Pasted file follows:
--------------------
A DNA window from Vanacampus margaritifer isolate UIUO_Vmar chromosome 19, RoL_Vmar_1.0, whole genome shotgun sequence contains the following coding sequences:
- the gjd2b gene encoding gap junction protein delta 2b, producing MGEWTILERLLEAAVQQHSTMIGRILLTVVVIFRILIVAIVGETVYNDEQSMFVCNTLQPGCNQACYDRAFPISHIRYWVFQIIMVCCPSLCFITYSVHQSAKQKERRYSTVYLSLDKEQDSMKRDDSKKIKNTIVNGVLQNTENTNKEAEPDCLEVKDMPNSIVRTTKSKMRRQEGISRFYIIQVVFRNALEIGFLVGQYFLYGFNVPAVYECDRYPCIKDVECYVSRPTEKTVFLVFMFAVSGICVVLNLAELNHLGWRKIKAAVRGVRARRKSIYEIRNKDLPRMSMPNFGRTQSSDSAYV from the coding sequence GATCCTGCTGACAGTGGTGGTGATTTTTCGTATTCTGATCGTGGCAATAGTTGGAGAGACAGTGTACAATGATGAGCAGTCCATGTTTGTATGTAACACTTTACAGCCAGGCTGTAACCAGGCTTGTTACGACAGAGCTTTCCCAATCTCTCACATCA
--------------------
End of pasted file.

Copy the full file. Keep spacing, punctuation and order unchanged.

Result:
A DNA window from Vanacampus margaritifer isolate UIUO_Vmar chromosome 19, RoL_Vmar_1.0, whole genome shotgun sequence contains the following coding sequences:
- the gjd2b gene encoding gap junction protein delta 2b, producing MGEWTILERLLEAAVQQHSTMIGRILLTVVVIFRILIVAIVGETVYNDEQSMFVCNTLQPGCNQACYDRAFPISHIRYWVFQIIMVCCPSLCFITYSVHQSAKQKERRYSTVYLSLDKEQDSMKRDDSKKIKNTIVNGVLQNTENTNKEAEPDCLEVKDMPNSIVRTTKSKMRRQEGISRFYIIQVVFRNALEIGFLVGQYFLYGFNVPAVYECDRYPCIKDVECYVSRPTEKTVFLVFMFAVSGICVVLNLAELNHLGWRKIKAAVRGVRARRKSIYEIRNKDLPRMSMPNFGRTQSSDSAYV from the coding sequence GATCCTGCTGACAGTGGTGGTGATTTTTCGTATTCTGATCGTGGCAATAGTTGGAGAGACAGTGTACAATGATGAGCAGTCCATGTTTGTATGTAACACTTTACAGCCAGGCTGTAACCAGGCTTGTTACGACAGAGCTTTCCCAATCTCTCACATCA